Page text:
By Sinafi Omanga
THE United States (US) has said the problem of misinformation during electioneering campaigns that Nigeria is facing ahead of the nation’s 2023 general elections is not peculiar to the country.
Speaking at the election disinformation conference organised by the Nigerian Fact-Checkers Coalition in Abuja on Tuesday, the Spokesperson of the US Embassy in Abuja, Robert Gabor, noted that the US is also confronted with challenges posed by misinformation and fake news.
Shedding light on the similarities between the two countries, Gabor said, “We are both large and diverse democracies. We have open media debate and active public participation in civil society and all aspects of civic life.
“So, it’s not surprising that we also share common challenges around disinformation and the challenges it poses to our civic and democratic institutions.”
Gabor explained that the prevalence of fake news in society was due to the proliferation of digital technological platforms.
“We are using technology to do business and receive news, but just as that technology is networking us all together, it is also making it much easier to take advantage of the fact that we form our opinions through the combination of facts, knowledge and emotions. That creates a fertile ground for the use of technology to advance disinformation and misinformation. It is essentially a ubiquitous phenomenon,” he said.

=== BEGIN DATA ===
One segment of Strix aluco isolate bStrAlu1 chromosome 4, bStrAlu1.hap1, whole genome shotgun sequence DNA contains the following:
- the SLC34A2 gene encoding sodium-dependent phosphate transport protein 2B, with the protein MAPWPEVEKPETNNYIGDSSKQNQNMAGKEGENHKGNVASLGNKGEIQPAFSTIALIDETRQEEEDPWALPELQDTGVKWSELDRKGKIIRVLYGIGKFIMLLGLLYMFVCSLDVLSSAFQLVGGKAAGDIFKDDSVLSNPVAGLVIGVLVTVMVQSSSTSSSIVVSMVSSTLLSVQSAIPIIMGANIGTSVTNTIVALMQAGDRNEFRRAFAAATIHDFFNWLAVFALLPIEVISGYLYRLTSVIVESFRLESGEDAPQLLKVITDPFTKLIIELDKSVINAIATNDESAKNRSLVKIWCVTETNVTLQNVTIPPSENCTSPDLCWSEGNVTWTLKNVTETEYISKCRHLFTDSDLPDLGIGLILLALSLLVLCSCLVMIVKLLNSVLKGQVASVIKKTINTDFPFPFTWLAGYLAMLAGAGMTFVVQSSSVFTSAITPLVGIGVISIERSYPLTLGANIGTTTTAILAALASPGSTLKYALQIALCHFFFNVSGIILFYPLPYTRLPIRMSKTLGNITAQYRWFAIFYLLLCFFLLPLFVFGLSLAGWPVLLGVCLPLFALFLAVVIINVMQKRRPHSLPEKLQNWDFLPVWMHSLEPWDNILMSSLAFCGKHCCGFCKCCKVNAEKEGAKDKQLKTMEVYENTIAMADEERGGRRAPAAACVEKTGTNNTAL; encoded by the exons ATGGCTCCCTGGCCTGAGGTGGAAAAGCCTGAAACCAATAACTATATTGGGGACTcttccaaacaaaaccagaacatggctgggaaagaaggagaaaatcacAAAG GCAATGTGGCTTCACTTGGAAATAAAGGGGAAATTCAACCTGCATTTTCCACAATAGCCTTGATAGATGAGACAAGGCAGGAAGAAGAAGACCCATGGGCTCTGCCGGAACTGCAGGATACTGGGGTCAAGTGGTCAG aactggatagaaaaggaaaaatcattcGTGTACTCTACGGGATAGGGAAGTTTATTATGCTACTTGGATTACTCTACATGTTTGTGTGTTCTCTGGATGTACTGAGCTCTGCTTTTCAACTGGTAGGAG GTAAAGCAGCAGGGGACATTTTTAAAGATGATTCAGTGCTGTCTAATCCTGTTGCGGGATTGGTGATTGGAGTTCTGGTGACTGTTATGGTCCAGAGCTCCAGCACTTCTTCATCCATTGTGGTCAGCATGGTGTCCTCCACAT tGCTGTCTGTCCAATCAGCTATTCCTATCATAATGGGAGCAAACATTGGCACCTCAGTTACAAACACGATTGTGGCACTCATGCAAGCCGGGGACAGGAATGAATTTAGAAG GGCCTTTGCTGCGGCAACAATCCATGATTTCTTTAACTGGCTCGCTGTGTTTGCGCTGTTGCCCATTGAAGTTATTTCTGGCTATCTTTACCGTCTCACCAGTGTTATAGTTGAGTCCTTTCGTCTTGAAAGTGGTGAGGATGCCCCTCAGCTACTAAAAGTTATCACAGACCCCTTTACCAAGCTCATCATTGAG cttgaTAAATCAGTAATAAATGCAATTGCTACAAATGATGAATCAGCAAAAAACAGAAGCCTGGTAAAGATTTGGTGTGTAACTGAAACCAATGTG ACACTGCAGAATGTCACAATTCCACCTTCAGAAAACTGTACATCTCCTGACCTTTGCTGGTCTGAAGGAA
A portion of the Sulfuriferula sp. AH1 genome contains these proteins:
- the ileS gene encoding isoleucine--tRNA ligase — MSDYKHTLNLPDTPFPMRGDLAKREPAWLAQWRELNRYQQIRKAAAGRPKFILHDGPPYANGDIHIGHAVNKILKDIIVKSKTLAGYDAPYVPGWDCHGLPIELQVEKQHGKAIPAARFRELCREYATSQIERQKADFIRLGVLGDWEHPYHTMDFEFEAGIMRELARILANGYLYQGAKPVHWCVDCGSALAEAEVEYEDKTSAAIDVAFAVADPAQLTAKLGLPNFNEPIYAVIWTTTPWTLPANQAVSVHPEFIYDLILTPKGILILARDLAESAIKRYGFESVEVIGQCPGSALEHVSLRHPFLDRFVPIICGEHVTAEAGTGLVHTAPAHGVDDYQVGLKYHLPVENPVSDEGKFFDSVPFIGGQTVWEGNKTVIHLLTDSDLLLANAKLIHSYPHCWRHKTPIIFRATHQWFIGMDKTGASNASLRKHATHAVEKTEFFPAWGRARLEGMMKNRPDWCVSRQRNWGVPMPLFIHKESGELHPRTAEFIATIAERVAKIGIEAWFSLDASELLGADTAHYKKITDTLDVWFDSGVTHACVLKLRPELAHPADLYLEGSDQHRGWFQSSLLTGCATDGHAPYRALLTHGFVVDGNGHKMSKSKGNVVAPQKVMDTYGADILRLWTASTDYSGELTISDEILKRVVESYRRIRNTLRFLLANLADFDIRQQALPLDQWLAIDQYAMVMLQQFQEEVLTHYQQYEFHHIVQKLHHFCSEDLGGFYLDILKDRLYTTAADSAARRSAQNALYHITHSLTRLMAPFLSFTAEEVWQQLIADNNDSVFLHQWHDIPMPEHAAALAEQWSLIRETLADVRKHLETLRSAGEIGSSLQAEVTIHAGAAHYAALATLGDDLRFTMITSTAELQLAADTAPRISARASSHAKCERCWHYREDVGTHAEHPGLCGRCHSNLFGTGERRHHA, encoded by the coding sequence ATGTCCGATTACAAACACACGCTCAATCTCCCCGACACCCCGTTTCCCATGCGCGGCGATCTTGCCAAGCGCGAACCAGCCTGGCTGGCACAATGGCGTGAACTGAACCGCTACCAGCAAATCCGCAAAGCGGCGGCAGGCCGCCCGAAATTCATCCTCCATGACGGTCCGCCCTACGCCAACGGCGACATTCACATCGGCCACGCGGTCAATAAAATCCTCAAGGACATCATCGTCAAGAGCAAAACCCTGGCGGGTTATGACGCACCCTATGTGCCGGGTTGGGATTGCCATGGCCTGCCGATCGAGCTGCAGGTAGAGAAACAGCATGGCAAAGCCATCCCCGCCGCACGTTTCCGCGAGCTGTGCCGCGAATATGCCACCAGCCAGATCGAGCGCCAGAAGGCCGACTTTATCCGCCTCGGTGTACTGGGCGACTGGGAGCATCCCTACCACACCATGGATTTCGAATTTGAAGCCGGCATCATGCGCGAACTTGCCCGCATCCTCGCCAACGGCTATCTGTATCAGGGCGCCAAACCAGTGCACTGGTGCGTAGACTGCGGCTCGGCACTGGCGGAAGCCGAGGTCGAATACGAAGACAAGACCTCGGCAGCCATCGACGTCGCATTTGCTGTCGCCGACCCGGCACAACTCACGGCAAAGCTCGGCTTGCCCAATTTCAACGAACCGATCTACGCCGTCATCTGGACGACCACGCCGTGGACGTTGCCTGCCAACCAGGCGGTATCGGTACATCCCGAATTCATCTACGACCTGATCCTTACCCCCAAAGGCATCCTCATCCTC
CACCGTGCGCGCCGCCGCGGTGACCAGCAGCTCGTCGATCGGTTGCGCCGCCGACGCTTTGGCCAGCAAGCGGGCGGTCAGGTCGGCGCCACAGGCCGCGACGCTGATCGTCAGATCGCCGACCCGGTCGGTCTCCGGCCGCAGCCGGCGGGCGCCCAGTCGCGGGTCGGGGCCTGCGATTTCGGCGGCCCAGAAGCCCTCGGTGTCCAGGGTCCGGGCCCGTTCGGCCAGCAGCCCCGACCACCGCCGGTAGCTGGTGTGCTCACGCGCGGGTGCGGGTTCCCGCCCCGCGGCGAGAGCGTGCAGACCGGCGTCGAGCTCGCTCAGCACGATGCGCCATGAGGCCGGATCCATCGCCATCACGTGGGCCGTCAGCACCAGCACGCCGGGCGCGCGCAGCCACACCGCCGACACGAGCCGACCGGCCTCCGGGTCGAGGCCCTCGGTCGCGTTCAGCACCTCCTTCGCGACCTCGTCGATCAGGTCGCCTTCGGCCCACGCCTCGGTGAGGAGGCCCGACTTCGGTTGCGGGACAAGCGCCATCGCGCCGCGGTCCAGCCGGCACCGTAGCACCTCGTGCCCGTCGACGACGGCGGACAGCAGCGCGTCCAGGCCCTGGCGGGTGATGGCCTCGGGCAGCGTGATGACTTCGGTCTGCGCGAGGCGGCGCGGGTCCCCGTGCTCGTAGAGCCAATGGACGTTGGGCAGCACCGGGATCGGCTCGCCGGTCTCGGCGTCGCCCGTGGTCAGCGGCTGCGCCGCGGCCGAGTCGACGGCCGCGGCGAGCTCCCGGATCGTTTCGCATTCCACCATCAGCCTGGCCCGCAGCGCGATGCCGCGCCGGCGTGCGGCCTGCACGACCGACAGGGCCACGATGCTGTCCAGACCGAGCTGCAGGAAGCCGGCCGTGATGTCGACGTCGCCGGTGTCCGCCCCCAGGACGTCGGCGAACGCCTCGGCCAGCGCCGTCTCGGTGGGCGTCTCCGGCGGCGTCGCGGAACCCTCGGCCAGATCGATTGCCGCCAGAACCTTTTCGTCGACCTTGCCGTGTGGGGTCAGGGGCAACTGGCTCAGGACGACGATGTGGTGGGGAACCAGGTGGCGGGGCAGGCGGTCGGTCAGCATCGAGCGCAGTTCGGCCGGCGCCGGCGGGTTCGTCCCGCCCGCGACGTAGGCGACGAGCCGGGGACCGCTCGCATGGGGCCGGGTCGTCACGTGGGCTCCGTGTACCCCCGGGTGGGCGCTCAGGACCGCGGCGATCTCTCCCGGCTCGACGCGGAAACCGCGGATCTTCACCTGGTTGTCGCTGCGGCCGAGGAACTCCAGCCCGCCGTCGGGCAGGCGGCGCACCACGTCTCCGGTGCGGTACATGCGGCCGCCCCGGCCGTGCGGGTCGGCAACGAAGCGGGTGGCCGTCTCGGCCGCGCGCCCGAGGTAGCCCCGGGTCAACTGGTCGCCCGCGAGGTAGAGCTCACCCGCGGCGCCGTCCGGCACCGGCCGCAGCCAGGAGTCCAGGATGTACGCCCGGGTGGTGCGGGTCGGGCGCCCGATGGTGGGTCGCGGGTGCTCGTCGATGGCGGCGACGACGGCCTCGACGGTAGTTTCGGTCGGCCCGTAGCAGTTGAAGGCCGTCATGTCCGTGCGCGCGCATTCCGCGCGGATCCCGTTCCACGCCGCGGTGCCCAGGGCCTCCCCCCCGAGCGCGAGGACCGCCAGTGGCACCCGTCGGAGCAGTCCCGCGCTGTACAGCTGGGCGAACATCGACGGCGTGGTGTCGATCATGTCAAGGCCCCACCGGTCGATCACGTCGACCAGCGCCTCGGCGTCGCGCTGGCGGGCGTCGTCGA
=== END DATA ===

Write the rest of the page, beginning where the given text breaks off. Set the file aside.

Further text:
The US diplomat noted that “a recent Oxford University study found that in 81 countries, there were developed industrial professional groups focused on manipulating the public through the media”.
“It happened in the US and even here in Nigeria,” he added.
However, to tackle fake news, Gabor said all hands must be on deck.
“There is truth and there are lies. Lies can be told for power and profit, and each of us has a duty and responsibility to defend the truth and defeat the lies”, he said, paraphrasing a quote by US President Joe Biden.
Meanwhile, The FactCheckHub earlier reported that the International Centre for Investigative Reporting and the Mac-Arthur Foundation, at the Nigerian Fact-Checkers Coalition conference, raised concerns over state-sponsored misinformation ahead of Nigeria’s 2023 general elections.
“Politicians in this season will deliberately weaponise misinformation and we must guard against that because of Nigeria’s corporate existence,” Dayo Aiyetan, ICIR’s Executive Director said.